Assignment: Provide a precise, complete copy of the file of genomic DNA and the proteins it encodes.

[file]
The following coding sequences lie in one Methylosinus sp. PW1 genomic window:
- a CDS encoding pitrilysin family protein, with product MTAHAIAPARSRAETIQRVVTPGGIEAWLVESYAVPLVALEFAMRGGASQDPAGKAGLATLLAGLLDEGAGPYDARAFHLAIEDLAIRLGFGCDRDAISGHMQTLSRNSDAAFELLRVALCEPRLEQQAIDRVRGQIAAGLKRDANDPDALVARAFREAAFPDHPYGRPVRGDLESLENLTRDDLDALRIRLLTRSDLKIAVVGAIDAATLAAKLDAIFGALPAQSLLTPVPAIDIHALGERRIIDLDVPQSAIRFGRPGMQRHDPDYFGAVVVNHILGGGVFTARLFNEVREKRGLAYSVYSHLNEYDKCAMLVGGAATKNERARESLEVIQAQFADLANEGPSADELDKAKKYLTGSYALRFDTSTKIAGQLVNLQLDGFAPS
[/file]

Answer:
The following coding sequences lie in one Methylosinus sp. PW1 genomic window:
- a CDS encoding pitrilysin family protein, with product MTAHAIAPARSRAETIQRVVTPGGIEAWLVESYAVPLVALEFAMRGGASQDPAGKAGLATLLAGLLDEGAGPYDARAFHLAIEDLAIRLGFGCDRDAISGHMQTLSRNSDAAFELLRVALCEPRLEQQAIDRVRGQIAAGLKRDANDPDALVARAFREAAFPDHPYGRPVRGDLESLENLTRDDLDALRIRLLTRSDLKIAVVGAIDAATLAAKLDAIFGALPAQSLLTPVPAIDIHALGERRIIDLDVPQSAIRFGRPGMQRHDPDYFGAVVVNHILGGGVFTARLFNEVREKRGLAYSVYSHLNEYDKCAMLVGGAATKNERARESLEVIQAQFADLANEGPSADELDKAKKYLTGSYALRFDTSTKIAGQLVNLQLDGFAPS